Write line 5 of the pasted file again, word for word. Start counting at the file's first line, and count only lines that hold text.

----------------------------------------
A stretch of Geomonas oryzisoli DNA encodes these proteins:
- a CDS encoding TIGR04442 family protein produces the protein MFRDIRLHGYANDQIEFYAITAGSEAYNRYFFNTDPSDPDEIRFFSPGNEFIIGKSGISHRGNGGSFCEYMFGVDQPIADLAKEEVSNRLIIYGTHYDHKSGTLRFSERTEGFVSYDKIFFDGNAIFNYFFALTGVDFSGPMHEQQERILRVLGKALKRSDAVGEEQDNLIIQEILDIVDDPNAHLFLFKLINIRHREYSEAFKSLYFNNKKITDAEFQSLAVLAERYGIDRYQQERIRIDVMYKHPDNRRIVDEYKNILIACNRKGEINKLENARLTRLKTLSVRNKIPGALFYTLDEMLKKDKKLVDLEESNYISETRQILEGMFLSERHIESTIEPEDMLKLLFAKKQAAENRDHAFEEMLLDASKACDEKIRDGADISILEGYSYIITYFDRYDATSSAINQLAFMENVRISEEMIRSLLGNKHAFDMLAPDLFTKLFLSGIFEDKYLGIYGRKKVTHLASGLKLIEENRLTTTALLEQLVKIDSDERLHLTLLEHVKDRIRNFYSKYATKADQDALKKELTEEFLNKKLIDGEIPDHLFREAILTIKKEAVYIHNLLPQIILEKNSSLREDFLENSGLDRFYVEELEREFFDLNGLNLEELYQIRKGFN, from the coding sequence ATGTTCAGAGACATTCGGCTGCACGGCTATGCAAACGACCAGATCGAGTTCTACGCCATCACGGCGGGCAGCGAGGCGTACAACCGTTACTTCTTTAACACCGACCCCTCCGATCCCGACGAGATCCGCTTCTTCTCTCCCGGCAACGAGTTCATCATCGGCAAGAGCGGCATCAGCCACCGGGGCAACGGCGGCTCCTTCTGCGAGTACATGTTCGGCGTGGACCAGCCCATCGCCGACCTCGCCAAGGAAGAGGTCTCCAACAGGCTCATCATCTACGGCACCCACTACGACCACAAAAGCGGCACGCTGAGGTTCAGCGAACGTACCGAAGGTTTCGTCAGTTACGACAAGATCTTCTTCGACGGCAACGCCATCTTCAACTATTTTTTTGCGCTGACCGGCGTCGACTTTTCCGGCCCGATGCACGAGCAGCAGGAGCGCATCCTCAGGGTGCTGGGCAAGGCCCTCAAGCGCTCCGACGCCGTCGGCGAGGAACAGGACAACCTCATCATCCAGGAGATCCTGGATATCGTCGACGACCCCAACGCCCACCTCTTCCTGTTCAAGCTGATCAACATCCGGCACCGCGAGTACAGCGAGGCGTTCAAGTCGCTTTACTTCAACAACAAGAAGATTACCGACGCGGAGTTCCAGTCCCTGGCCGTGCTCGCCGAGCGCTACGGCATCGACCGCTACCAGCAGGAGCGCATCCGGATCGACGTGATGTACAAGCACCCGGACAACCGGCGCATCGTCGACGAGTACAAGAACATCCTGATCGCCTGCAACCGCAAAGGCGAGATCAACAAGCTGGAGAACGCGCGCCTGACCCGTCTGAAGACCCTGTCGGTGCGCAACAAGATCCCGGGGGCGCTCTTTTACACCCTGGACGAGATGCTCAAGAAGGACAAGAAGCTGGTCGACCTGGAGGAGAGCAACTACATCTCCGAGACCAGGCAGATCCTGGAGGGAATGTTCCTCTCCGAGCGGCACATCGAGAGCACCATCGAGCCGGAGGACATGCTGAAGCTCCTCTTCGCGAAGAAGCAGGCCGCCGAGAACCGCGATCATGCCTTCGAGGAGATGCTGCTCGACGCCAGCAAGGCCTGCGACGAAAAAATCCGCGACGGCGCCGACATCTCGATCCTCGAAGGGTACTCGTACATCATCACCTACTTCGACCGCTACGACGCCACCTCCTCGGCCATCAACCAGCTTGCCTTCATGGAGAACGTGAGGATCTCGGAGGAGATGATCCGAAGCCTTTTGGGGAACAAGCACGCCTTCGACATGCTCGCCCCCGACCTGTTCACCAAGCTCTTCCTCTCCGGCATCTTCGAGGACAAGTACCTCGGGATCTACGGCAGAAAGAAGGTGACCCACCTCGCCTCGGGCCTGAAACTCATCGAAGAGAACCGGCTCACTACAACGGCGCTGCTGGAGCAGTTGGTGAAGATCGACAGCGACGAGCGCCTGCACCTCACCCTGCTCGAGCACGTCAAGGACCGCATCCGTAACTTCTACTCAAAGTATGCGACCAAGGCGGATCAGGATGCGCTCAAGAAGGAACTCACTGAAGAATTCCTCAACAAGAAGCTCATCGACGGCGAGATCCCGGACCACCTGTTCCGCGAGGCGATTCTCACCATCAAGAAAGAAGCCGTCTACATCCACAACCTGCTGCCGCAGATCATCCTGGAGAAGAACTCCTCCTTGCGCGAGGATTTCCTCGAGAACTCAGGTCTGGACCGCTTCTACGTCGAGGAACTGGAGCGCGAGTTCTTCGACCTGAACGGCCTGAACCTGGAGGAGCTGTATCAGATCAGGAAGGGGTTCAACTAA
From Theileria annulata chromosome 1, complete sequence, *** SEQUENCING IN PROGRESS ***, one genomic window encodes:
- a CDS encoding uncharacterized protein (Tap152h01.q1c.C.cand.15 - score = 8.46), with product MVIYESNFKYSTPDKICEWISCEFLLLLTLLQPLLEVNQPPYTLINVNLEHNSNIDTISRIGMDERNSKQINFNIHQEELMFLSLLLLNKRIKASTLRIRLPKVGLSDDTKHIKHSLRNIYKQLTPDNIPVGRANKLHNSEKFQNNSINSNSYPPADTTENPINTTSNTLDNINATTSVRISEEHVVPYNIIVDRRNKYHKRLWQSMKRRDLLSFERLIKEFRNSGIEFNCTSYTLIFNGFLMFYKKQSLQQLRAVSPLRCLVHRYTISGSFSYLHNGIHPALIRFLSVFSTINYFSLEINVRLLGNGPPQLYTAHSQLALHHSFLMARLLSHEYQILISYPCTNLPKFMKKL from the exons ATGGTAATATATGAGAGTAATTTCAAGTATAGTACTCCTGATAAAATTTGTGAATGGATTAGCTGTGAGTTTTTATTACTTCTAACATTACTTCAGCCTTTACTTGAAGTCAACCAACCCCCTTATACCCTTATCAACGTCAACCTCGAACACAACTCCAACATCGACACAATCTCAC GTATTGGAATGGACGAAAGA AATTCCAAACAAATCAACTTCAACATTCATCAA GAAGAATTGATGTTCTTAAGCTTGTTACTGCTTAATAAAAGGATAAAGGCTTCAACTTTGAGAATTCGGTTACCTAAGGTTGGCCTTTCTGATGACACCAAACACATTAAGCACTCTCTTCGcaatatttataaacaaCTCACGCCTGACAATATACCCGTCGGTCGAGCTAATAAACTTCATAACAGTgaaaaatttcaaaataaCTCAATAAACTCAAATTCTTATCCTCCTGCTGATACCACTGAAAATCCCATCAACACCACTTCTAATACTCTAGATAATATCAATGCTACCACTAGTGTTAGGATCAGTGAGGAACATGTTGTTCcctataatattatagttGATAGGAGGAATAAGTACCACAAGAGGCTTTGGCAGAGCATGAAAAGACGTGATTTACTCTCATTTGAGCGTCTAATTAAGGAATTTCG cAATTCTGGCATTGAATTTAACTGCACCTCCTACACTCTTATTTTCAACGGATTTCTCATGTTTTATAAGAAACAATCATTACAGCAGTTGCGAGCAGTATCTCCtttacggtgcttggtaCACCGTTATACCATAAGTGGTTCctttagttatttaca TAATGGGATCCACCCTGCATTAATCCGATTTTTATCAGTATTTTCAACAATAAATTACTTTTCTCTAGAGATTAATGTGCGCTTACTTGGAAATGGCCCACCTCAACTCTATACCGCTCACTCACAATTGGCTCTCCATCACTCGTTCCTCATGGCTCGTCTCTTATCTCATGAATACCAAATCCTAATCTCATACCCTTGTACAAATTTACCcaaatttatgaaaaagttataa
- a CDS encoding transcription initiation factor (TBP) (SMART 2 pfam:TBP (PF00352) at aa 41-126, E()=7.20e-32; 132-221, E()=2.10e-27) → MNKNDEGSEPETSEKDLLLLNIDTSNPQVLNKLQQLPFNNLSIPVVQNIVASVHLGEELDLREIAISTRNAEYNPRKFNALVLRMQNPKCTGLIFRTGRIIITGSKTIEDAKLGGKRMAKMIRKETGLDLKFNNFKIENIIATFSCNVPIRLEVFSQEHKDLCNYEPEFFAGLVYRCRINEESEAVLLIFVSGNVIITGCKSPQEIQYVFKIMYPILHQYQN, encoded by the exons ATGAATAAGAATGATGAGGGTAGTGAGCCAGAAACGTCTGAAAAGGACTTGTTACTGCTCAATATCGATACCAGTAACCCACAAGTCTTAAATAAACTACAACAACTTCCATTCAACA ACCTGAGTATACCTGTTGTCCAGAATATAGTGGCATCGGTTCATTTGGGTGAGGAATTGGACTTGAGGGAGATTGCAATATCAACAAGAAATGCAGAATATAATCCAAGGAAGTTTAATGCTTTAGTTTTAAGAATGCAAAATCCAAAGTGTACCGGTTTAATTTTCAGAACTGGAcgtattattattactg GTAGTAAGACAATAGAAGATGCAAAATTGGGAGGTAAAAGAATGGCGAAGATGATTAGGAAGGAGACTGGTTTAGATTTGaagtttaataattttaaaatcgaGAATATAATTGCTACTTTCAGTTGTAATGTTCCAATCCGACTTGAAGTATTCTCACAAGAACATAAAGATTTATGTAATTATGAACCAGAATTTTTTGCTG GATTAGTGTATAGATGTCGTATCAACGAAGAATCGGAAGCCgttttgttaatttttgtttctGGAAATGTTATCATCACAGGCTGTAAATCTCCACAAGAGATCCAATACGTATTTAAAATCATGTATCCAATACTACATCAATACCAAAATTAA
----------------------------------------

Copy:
- a CDS encoding transcription initiation factor (TBP) (SMART 2 pfam:TBP (PF00352) at aa 41-126, E()=7.20e-32; 132-221, E()=2.10e-27) → MNKNDEGSEPETSEKDLLLLNIDTSNPQVLNKLQQLPFNNLSIPVVQNIVASVHLGEELDLREIAISTRNAEYNPRKFNALVLRMQNPKCTGLIFRTGRIIITGSKTIEDAKLGGKRMAKMIRKETGLDLKFNNFKIENIIATFSCNVPIRLEVFSQEHKDLCNYEPEFFAGLVYRCRINEESEAVLLIFVSGNVIITGCKSPQEIQYVFKIMYPILHQYQN, encoded by the exons ATGAATAAGAATGATGAGGGTAGTGAGCCAGAAACGTCTGAAAAGGACTTGTTACTGCTCAATATCGATACCAGTAACCCACAAGTCTTAAATAAACTACAACAACTTCCATTCAACA ACCTGAGTATACCTGTTGTCCAGAATATAGTGGCATCGGTTCATTTGGGTGAGGAATTGGACTTGAGGGAGATTGCAATATCAACAAGAAATGCAGAATATAATCCAAGGAAGTTTAATGCTTTAGTTTTAAGAATGCAAAATCCAAAGTGTACCGGTTTAATTTTCAGAACTGGAcgtattattattactg GTAGTAAGACAATAGAAGATGCAAAATTGGGAGGTAAAAGAATGGCGAAGATGATTAGGAAGGAGACTGGTTTAGATTTGaagtttaataattttaaaatcgaGAATATAATTGCTACTTTCAGTTGTAATGTTCCAATCCGACTTGAAGTATTCTCACAAGAACATAAAGATTTATGTAATTATGAACCAGAATTTTTTGCTG GATTAGTGTATAGATGTCGTATCAACGAAGAATCGGAAGCCgttttgttaatttttgtttctGGAAATGTTATCATCACAGGCTGTAAATCTCCACAAGAGATCCAATACGTATTTAAAATCATGTATCCAATACTACATCAATACCAAAATTAA